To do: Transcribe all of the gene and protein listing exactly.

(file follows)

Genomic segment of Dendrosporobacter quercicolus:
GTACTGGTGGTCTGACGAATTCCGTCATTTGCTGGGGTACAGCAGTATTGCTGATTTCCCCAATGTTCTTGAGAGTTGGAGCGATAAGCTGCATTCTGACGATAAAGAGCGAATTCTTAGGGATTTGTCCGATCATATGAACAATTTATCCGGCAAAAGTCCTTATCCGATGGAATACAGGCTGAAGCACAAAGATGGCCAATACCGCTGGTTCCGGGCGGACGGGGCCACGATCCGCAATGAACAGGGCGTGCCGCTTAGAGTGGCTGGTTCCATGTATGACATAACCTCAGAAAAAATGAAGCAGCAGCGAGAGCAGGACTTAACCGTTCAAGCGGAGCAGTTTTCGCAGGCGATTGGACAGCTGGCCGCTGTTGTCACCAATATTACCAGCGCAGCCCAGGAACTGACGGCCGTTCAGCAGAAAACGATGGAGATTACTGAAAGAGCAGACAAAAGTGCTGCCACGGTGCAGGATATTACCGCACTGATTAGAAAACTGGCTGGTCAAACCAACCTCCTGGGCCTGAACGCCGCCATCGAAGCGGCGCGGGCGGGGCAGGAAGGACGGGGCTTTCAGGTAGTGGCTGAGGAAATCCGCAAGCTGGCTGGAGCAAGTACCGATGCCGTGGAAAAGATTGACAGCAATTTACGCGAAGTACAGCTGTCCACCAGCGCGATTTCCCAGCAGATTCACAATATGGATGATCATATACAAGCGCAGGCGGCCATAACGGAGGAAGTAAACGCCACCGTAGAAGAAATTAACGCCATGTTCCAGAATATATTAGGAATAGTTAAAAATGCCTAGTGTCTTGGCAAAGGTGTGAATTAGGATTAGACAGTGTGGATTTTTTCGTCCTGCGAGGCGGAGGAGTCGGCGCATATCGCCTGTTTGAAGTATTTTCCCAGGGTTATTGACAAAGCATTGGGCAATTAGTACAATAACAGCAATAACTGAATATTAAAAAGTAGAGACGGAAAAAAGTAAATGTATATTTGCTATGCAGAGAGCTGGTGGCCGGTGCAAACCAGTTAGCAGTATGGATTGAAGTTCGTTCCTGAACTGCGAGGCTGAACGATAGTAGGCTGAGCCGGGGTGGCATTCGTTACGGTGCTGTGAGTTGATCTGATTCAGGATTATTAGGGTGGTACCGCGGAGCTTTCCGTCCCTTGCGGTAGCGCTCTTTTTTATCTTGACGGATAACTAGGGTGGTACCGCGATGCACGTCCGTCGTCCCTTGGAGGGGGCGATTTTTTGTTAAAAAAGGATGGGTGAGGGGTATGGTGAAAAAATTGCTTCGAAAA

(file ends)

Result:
Genomic segment of Dendrosporobacter quercicolus:
GTACTGGTGGTCTGACGAATTCCGTCATTTGCTGGGGTACAGCAGTATTGCTGATTTCCCCAATGTTCTTGAGAGTTGGAGCGATAAGCTGCATTCTGACGATAAAGAGCGAATTCTTAGGGATTTGTCCGATCATATGAACAATTTATCCGGCAAAAGTCCTTATCCGATGGAATACAGGCTGAAGCACAAAGATGGCCAATACCGCTGGTTCCGGGCGGACGGGGCCACGATCCGCAATGAACAGGGCGTGCCGCTTAGAGTGGCTGGTTCCATGTATGACATAACCTCAGAAAAAATGAAGCAGCAGCGAGAGCAGGACTTAACCGTTCAAGCGGAGCAGTTTTCGCAGGCGATTGGACAGCTGGCCGCTGTTGTCACCAATATTACCAGCGCAGCCCAGGAACTGACGGCCGTTCAGCAGAAAACGATGGAGATTACTGAAAGAGCAGACAAAAGTGCTGCCACGGTGCAGGATATTACCGCACTGATTAGAAAACTGGCTGGTCAAACCAACCTCCTGGGCCTGAACGCCGCCATCGAAGCGGCGCGGGCGGGGCAGGAAGGACGGGGCTTTCAGGTAGTGGCTGAGGAAATCCGCAAGCTGGCTGGAGCAAGTACCGATGCCGTGGAAAAGATTGACAGCAATTTACGCGAAGTACAGCTGTCCACCAGCGCGATTTCCCAGCAGATTCACAATATGGATGATCATATACAAGCGCAGGCGGCCATAACGGAGGAAGTAAACGCCACCGTAGAAGAAATTAACGCCATGTTCCAGAATATATTAGGAATAGTTAAAAATGCCTAGTGTCTTGGCAAAGGTGTGAATTAGGATTAGACAGTGTGGATTTTTTCGTCCTGCGAGGCGGAGGAGTCGGCGCATATCGCCTGTTTGAAGTATTTTCCCAGGGTTATTGACAAAGCATTGGGCAATTAGTACAATAACAGCAATAACTGAATATTAAAAAGTAGAGACGGAAAAAAGTAAATGTATATTTGCTATGCAGAGAGCTGGTGGCCGGTGCAAACCAGTTAGCAGTATGGATTGAAGTTCGTTCCTGAACTGCGAGGCTGAACGATAGTAGGCTGAGCCGGGGTGGCATTCGTTACGGTGCTGTGAGTTGATCTGATTCAGGATTATTAGGGTGGTACCGCGGAGCTTTCCGTCCCTTGCGGTAGCGCTCTTTTTTATCTTGACGGATAACTAGGGTGGTACCGCGATGCACGTCCGTCGTCCCTTGGAGGGGGCGATTTTTTGTTAAAAAAGGATGGGTGAGGGGTATGGTGAAAAAATTGCTTCGAAAA